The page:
Mexico Drug War
Drug cartels are responsible for thousands of deaths a year in Mexico. Powerful cartels battle for control of territory and people, leaving anyone who tries to stop them dead in their wake. Reuters

The number of people who have died in the Mexican government’s war against drug cartels is fast approaching the 50,000 mark.

Mexico's Federal Attorney General's (PGR) office said that almost 13,000 people were killed in drug and organized crime-related violence in the country between January and September of last year. That translated to an 11 percent increase from the prior year -- but the government noted that the pace of the rise is slowing down sharply.

PGR officials cited that in 2009-2010, drug killings soared by 70 percent; in 2008-2009 they climbed by 63 percent; while a phenomenal 110 percent jump was recorded in 2007-2008.

Overall, 47,515 such killings have been recorded since President Felipe Calderon commenced his aggressive offensive against the drug traffickers in the final months of 2006.

The government estimated that about three-fourths of all homicides in the country are connected to the drug trade.

Genaro Garcia Luna, the Public Safety Secretary, also said during a press conference in Washington D.C. that in the first five years of Calderon’s drug war, the federal police had arrested 2,700 gang suspects and 205 gang leaders; investigated 283,000 extortion complaints and seized 10,000 tons of marijuana, 111 tons of cocaine and seized 136,000 weapons, 11,000 grenades and 13 million rounds of ammunition. The government has also seized nearly $1-billion of assets belonging to drug cartels over that period.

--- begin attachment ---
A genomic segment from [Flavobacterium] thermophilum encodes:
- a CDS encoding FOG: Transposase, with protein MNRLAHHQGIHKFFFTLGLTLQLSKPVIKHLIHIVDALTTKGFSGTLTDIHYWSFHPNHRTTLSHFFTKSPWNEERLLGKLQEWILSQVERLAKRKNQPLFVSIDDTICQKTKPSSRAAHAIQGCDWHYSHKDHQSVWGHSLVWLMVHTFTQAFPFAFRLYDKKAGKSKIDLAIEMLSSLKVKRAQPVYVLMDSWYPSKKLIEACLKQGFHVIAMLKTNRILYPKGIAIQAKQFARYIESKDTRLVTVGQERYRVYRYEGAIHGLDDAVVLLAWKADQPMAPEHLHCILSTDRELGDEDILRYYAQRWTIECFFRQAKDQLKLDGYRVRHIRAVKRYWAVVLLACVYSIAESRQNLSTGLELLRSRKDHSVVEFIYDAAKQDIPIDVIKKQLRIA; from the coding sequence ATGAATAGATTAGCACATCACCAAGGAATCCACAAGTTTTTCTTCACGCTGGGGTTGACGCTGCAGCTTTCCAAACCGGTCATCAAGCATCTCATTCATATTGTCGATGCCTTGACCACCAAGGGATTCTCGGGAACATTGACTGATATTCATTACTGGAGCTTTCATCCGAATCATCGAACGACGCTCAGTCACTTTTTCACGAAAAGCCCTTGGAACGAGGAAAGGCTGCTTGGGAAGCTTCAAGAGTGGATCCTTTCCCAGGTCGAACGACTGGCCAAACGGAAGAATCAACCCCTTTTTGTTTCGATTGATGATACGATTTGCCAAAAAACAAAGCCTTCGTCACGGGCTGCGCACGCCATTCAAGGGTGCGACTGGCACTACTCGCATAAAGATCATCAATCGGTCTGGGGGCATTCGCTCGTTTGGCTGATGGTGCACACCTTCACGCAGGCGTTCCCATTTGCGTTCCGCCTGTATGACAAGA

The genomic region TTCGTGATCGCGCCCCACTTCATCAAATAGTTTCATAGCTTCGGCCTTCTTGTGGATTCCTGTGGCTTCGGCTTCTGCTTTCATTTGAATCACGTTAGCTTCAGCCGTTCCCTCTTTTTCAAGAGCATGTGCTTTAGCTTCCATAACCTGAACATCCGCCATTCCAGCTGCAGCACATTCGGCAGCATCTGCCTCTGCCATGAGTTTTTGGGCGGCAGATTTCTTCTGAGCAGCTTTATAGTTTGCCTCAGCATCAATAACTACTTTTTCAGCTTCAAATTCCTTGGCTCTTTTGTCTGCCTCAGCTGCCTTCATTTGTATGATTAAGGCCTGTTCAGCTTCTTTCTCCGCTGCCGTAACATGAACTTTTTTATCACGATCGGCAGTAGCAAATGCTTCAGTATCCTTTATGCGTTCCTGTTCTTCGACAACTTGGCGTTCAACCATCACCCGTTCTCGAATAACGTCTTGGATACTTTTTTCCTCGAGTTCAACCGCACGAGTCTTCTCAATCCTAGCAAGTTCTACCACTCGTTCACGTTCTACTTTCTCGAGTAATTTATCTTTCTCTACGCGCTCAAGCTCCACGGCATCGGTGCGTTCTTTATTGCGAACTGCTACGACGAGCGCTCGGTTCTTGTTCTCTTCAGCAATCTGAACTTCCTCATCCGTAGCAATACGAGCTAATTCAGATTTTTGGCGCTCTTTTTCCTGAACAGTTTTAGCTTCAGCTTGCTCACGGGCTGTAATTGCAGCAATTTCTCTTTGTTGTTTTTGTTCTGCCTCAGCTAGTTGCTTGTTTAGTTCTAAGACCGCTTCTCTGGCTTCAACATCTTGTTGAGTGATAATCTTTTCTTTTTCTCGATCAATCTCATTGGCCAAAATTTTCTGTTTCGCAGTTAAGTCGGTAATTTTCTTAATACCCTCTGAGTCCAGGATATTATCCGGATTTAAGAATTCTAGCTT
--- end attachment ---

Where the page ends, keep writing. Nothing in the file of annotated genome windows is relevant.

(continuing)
The endemic violence will surely dominate presidential elections to be held this summer.

Nonetheless, PGR insists that security in Mexico is gradually improving in some areas.

For example, murders in the dangerous border town of Ciudad Juarez was cut by more than half from 2,500 last year to about 1,206.

Officials also point to the fact that the murder rate in Mexico is far below those found in Honduras, Guatemala, Brazil and Venezuela.

The killings in Mexico also appear to be concentrated in only eight of the country’s 32 states.

What is especially concerning to authorities is that drug violence has now spread to formerly untouched areas like Veracruz and Mexico City (where two beheaded bodies were found in a burning car in an affluent shopping center parking lot on Wednesday).

Veracruz and Mexico City are important parts of Mexico’s tourism industry.